However, I start to ask questions instead of answering them. First of all, of course, I am Pagan because it just feels right. Because I know from the depth of my heard that this is where I belong, this is what fits my life, my philosophy. So what is my reward on that one? The good feeling of being on my way, being where I belong. Maybe nearly equally important is the control and power Paganism gives to me – prove me wrong: I don’t think there’s any Pagan out there who’s not hooked on that power – Paganism gives you the tools to seize control of your own life. It teaches you from the first day you hear about it that you have to take responsibility and that taking responsibility means being responsible for both your loss and your gain. In the end the only person who can bring a change upon your life is you – and you alone. The best of all opportunities could be given to you, but if you don’t see and seize it, it won’t change a thing (Actually there’s that great tale on the Jew sitting on his rooftop during a flood rejecting ladder, boat and helicopter for god is going to rescue him. The man dies and goes straight up to god where he complains god had left him alone. God answers: “I didn’t! I sent you a ladder, then a boat, finally even a helicopter but you didn’t use them!”).
Anyhow, the community-thing is included in my first sentence above. Community is a part of “where I belong”, for I think people do just belong with people. That community doesn’t necessarily need to be a Pagan one though; I too have celebrated Pagan fests with Christians, Jews and worse. And I’ve had quite a lot of fun doing so. However the real thing, the feeling that really gets you going and nearly high on energy – as esoteric as it may sound – is sharing that special day with like-minded people. Being part of a group of people and knowing that everybody there knows exactly about the importance and specialty of the day and everybody is just enjoying himself to honor it and, more important, to honor himself. I’ve had that in the past and I can’t help it but on every single one of those occasions it just felt so “right”, so meant to be. I just knew from the depth of my heard – the very same part then the one that told me Paganism was what got along with myself – that this was what it should be like and that, as hard as this may sound for you, Leileigh, everything else, every ritual done in private, was just an excuse for not being able to honor the earth and the sky, the elements and the gods in the proper way.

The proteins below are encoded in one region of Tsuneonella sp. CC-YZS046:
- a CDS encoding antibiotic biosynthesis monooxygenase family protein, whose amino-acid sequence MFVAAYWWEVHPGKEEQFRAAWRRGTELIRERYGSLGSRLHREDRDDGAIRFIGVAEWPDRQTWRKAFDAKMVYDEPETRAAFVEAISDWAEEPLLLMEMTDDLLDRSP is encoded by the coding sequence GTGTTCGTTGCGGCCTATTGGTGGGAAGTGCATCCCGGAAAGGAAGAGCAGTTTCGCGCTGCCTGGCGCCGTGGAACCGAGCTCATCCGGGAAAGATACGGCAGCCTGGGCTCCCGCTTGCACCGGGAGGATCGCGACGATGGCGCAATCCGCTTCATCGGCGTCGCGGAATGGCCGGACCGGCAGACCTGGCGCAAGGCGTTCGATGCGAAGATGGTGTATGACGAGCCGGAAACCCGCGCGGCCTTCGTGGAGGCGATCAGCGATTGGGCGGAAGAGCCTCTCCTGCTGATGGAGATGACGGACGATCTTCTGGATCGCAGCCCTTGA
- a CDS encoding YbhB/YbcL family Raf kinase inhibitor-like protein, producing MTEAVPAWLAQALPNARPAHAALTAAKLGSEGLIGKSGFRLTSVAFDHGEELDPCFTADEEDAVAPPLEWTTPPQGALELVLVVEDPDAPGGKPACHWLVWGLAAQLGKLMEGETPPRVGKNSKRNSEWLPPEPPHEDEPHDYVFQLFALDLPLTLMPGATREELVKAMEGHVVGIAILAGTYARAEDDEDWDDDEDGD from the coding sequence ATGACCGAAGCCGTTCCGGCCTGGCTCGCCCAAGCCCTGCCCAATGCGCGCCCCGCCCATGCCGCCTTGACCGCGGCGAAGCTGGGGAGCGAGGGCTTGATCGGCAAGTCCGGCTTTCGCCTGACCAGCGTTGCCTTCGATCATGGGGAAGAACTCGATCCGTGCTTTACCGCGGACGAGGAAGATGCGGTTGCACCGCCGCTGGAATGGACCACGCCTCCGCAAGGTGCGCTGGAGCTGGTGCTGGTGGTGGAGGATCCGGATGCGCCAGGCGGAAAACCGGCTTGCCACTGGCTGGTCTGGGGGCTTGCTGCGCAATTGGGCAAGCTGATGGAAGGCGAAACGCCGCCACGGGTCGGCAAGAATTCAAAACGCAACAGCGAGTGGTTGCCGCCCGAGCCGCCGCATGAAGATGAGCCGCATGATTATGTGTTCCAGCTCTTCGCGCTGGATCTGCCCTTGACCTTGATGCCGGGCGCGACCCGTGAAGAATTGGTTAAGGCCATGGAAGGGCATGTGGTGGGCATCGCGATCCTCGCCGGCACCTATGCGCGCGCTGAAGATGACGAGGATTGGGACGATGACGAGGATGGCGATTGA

As Leileigh stated Paganism is a religion – or umbrella term for many religions, or philosophical ways – of many traditions. So my point of view, my feelings about the Pagan community might not necessarily be true for others. If someone says he’s fine with being alone on Beltaine I’m alright with it – I might even envy the person, actually – however for me it is not and will never be. And, to be frank, I do have a hard time imagining that Leileigh and like-minded would stay with their lone rituals if they had the opportunity to hook up with others and be part of the real big party. I do have a hard time believing that their solitude is a real chosen-by-themselves one, not one impressed upon them by a cosmos on hidden-in-the-broom-closet Pagans – worst of all hidden not from other religions’ members but rather from our own nudnikim. It’s fine to arrange with a situation you can’t quite change anyhow, however knowing your shade can spare you a lot of troubles so don’t take it as an offense if I ask you, Leileigh: Do you know your shade?
With the Earth’s blessings